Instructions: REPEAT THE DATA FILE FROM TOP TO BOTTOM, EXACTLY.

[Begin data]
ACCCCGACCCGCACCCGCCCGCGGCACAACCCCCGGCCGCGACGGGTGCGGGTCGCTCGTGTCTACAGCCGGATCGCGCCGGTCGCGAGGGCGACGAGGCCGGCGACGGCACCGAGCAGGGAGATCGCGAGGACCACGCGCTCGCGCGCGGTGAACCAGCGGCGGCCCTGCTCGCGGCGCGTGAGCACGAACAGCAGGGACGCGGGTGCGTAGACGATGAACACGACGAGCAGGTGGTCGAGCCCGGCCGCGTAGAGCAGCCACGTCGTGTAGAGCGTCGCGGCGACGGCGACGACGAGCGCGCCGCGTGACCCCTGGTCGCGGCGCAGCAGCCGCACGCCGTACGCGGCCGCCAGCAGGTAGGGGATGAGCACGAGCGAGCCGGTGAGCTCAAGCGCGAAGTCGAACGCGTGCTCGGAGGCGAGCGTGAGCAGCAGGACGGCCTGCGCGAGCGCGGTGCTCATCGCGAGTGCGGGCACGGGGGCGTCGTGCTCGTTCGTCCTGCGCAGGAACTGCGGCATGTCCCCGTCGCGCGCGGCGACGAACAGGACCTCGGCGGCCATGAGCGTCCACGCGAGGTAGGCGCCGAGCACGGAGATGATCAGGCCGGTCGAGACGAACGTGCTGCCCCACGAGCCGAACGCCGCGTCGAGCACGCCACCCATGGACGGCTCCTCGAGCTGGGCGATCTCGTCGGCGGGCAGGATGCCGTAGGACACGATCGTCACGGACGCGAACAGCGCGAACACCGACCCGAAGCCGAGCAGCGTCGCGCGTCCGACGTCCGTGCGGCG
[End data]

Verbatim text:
ACCCCGACCCGCACCCGCCCGCGGCACAACCCCCGGCCGCGACGGGTGCGGGTCGCTCGTGTCTACAGCCGGATCGCGCCGGTCGCGAGGGCGACGAGGCCGGCGACGGCACCGAGCAGGGAGATCGCGAGGACCACGCGCTCGCGCGCGGTGAACCAGCGGCGGCCCTGCTCGCGGCGCGTGAGCACGAACAGCAGGGACGCGGGTGCGTAGACGATGAACACGACGAGCAGGTGGTCGAGCCCGGCCGCGTAGAGCAGCCACGTCGTGTAGAGCGTCGCGGCGACGGCGACGACGAGCGCGCCGCGTGACCCCTGGTCGCGGCGCAGCAGCCGCACGCCGTACGCGGCCGCCAGCAGGTAGGGGATGAGCACGAGCGAGCCGGTGAGCTCAAGCGCGAAGTCGAACGCGTGCTCGGAGGCGAGCGTGAGCAGCAGGACGGCCTGCGCGAGCGCGGTGCTCATCGCGAGTGCGGGCACGGGGGCGTCGTGCTCGTTCGTCCTGCGCAGGAACTGCGGCATGTCCCCGTCGCGCGCGGCGACGAACAGGACCTCGGCGGCCATGAGCGTCCACGCGAGGTAGGCGCCGAGCACGGAGATGATCAGGCCGGTCGAGACGAACGTGCTGCCCCACGAGCCGAACGCCGCGTCGAGCACGCCACCCATGGACGGCTCCTCGAGCTGGGCGATCTCGTCGGCGGGCAGGATGCCGTAGGACACGATCGTCACGGACGCGAACAGCGCGAACACCGACCCGAAGCCGAGCAGCGTCGCGCGTCCGACGTCCGTGCGGCG